Environmental Working Group
By Violet Batcha
The U.S. Environmental Protection Agency (
EPA) is seeking public input on the health impacts of glyphosate, the active ingredient in Monsanto’s Roundup herbicide. But despite mounting evidence, the EPA continues to ignore glyphosate’s hazards, and it looks like Monsanto’s under-the-table influence may be a reason why.
Monsanto has launched a campaign to pressure the EPA into declaring glyphosate safe. It is terrified of losing the profits from selling this ubiquitous herbicide.
The use of glyphosate on U.S. farmland has exploded in recent years. A recent
study found that Americans’ exposure to the pesticide has increased fivefold since it was first introduced more than 20 years ago.
As use of glyphosate has increased, so have concerns about its health hazards.
In 2015, the International Agency for Research on Cancer classified glyphosate as a probable human carcinogen. Earlier this year, California added glyphosate to the state’s Proposition 65 registry as a chemical known to cause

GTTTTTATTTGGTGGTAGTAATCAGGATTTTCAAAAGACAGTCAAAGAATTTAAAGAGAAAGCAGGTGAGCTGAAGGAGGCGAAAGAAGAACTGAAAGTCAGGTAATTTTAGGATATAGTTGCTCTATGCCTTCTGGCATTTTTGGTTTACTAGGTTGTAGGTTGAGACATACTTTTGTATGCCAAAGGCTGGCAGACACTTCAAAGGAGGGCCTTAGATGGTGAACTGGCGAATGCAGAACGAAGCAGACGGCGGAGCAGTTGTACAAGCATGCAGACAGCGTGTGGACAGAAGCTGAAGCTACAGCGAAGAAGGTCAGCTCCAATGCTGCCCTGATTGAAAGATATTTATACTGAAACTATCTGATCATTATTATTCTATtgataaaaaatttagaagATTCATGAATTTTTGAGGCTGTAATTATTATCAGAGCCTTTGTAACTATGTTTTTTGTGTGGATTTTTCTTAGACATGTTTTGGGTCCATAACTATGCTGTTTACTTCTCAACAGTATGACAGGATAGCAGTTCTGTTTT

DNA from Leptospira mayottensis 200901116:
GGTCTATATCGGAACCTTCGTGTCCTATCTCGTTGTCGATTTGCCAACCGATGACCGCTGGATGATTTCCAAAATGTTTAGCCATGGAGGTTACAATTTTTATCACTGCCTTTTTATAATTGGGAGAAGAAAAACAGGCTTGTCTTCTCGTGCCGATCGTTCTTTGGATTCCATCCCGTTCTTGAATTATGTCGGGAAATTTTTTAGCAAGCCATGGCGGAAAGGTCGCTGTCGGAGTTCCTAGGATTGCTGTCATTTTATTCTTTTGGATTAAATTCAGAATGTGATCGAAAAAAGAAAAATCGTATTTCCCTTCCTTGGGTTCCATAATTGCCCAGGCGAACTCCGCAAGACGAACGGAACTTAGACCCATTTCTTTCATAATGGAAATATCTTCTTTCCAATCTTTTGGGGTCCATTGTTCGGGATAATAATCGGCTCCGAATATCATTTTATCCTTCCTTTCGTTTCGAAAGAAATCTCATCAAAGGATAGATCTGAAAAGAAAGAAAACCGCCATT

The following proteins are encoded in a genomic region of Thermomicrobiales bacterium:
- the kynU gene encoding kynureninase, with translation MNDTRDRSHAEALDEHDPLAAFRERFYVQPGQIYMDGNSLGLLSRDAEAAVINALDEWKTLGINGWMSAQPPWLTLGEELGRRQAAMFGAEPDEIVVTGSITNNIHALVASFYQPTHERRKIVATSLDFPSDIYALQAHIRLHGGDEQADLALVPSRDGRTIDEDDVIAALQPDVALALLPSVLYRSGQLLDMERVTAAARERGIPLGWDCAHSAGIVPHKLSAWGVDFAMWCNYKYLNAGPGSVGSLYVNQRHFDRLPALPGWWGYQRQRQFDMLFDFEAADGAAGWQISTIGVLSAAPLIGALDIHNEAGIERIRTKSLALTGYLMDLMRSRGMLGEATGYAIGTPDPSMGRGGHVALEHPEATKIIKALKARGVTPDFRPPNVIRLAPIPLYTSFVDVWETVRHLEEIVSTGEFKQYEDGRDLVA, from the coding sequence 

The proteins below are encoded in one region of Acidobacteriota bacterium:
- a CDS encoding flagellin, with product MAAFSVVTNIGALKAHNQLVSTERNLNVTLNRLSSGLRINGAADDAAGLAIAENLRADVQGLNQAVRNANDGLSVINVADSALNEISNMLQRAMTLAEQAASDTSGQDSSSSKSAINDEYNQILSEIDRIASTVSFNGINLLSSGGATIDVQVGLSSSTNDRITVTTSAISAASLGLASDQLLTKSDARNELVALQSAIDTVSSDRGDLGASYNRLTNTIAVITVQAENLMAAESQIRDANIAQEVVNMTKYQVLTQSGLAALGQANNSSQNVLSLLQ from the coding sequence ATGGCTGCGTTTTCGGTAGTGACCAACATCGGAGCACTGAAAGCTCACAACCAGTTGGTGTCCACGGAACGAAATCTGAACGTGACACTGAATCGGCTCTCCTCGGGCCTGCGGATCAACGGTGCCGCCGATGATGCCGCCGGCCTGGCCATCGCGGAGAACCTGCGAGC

cancer. A 2018
study out of Indiana University linked glyphosate to shorter pregnancy, which can increase a child’s risk of chronic diseases later in life.
California’s Proposition 65 listing would require cancer warning labels on Roundup. A group of Big Ag lobbyists, backed by Monsanto, has taken action to stop the labeling rule from taking effect.
unsealed court documents have revealed Monsanto’s efforts to collude with the EPA to cover up glyphosate’s cancer risks. In lawsuits against Monsanto by cancer victims, an EPA official who was in charge of evaluating the herbicide’s cancer risk has been accused of aiding the company’s efforts to kill the agency’s investigation.
But now we have a chance to make our voices heard. We can urge the EPA not to cave to Monsanto’s pressure and to review all the science linking glyphosate to cancer. But we only have until April 30 to flood the EPA with comments.
Make sure EPA chief Scott Pruitt knows you’re watching. Tell him to stand up to Monsanto and protect public health.
— EcoWatch (@EcoWatch) January 20, 2018
Reposted with permission from our media associate Environmental Working Group.